“These discussions are more or less like Facebook, but at least I can see their faces,” he said.
In the U.S., use of Facebook among young Muslims also is increasing, said Zahid Bukhari, who studies American Muslims at Georgetown University’s Center for Muslim-Christian Understanding. Reasons for the surge in America are similar to those cited by young British Muslims, including fast and easy access to the greater Muslim community and freedom to ask religious or cultural questions without fear of embarrassment.
But Bukhari said there were subtle differences in the Facebook phenomenon in the U.S. The wide diversity of American Muslims makes cultural questions a hotter topic here, he said. While most Muslims in Britain hail from India and Pakistan, Bukhari said American Muslims come from 80 different countries. That makes for varied cultural complications to interpreting the faith.
“The basic teaching of Islam is the same for all,” Bukhari said. “But cultural manifestations are varied. What is happening is we are seeing a new cultural zone of Islam, and the Internet is like an open market of ideologies.”
Hana Agil, a 21-year-old student at Britain’s University of Manchester, recently started a Facebook discussion group called Protect Hijab. Its purpose, according to Agil, is “to gather supporters of women’s right to choose to dress how they please, not in accordance with government’s or men’s preferences.”
The main attraction of Facebook, she said, “is that it gives you direct access to people all around the world, and you can talk about these things quite candidly and openly.”
One of the more revealing debates unfolding in Agil’s Protect Hijab group concerns the meaning of “Britishness” in a multi-cultural society.
“I was always taught that `big words’ and pronouncing your `t’ and `s’ was the way the Queen’s English should be spoken,” wrote one respondent who said her family had been expelled from Uganda by the dictator Idi Amin’s regime in the 1970s.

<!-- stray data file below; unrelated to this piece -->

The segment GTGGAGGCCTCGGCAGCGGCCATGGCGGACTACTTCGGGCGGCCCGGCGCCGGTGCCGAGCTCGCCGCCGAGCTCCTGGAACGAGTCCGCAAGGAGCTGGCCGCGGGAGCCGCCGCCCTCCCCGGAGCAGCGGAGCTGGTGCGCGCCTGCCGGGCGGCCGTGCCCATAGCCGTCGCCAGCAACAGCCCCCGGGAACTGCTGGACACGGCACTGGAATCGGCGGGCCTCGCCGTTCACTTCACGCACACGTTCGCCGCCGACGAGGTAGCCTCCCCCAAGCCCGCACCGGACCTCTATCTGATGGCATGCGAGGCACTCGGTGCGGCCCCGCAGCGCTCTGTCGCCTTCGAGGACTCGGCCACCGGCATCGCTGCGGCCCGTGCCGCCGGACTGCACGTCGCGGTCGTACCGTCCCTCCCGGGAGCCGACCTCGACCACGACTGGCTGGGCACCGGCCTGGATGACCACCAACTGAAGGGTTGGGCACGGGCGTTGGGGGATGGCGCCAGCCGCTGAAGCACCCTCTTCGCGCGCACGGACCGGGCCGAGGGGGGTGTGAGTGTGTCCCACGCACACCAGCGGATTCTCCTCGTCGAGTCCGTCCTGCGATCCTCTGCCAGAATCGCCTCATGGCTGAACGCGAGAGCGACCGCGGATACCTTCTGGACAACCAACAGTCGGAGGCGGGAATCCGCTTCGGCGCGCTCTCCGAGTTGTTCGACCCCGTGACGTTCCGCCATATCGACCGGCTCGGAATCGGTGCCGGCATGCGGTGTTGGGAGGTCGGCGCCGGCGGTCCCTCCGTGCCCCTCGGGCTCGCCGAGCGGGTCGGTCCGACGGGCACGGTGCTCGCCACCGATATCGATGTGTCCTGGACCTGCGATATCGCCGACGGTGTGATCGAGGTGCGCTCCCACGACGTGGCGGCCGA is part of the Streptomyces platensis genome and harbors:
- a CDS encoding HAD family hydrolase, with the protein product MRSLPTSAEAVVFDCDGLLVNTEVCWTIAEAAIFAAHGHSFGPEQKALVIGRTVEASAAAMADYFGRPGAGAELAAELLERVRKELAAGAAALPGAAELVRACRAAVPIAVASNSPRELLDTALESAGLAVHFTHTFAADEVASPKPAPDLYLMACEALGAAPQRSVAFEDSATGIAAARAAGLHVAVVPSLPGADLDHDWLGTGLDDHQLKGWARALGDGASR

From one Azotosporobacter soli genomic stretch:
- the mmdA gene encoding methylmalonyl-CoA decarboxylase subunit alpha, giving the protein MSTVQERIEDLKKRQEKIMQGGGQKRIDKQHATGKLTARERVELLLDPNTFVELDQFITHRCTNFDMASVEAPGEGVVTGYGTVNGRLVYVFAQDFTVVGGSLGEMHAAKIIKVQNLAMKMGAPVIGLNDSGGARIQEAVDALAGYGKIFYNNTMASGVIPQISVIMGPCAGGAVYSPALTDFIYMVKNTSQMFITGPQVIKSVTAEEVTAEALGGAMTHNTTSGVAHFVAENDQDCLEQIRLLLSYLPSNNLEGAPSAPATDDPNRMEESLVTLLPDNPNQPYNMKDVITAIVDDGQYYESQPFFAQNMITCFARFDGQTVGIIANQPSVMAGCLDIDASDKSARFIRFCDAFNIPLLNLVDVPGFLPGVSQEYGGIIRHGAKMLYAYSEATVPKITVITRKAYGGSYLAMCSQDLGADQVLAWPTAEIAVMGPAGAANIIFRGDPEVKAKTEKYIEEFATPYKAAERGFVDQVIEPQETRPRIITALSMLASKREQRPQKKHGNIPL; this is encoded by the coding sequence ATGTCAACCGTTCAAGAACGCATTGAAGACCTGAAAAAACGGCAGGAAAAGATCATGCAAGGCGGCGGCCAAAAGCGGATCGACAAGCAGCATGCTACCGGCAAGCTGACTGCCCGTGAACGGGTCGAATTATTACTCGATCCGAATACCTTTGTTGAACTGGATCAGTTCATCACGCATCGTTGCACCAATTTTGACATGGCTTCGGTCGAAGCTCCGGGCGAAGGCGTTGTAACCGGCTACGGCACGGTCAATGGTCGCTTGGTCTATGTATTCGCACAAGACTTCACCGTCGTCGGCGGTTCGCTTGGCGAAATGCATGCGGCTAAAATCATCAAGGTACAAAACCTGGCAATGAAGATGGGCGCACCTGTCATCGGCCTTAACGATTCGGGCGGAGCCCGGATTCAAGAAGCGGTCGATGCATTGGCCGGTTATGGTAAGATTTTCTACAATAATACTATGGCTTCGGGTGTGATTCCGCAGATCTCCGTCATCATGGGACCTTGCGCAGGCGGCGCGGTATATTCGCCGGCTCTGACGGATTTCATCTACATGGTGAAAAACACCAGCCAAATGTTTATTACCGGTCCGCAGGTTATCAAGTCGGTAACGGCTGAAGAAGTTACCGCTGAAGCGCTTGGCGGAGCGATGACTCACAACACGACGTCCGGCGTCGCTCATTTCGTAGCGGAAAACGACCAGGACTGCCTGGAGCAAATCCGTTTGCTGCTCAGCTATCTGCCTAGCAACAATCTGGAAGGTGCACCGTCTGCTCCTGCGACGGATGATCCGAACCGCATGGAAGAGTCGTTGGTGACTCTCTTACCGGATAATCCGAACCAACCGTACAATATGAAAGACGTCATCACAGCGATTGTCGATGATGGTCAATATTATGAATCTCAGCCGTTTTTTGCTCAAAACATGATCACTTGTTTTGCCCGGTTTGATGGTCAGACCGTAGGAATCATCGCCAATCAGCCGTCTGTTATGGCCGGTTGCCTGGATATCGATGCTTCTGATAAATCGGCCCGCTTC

“The way I dress should be smart when going certain places, and casual dress does not mean I am allowed to go out in tatters,” she continued. “Is not speaking and dressing and living the way the natives live enough? Or does being British mean you have to be Caucasian, Anglo and follow the Church of England?”
A Muslim student from Manchester said her mother was British and that her grandfather had fought in World War II.
“We consider the men to have been fighting for their children and forthcoming generations to have freedom—freedom of belief, freedom of speech and freedom of dress. Surely that means I am free to be a Muslim and free to wear hijab, just as much as other British people are free not to do so,” she said.
But in a telephone interview, Agil, a Palestinian who came to Britain from the Gaza Strip when she was 8, was quick to downplay the significance of any Facebook discussion in shaping her own cultural identity.
“Coming to university 3 ½ years ago, mixing with so many people from different ethnic backgrounds, religions, classes—that has been much more important for me,” she said.
(Hundley reported from London; Ramirez from Chicago.)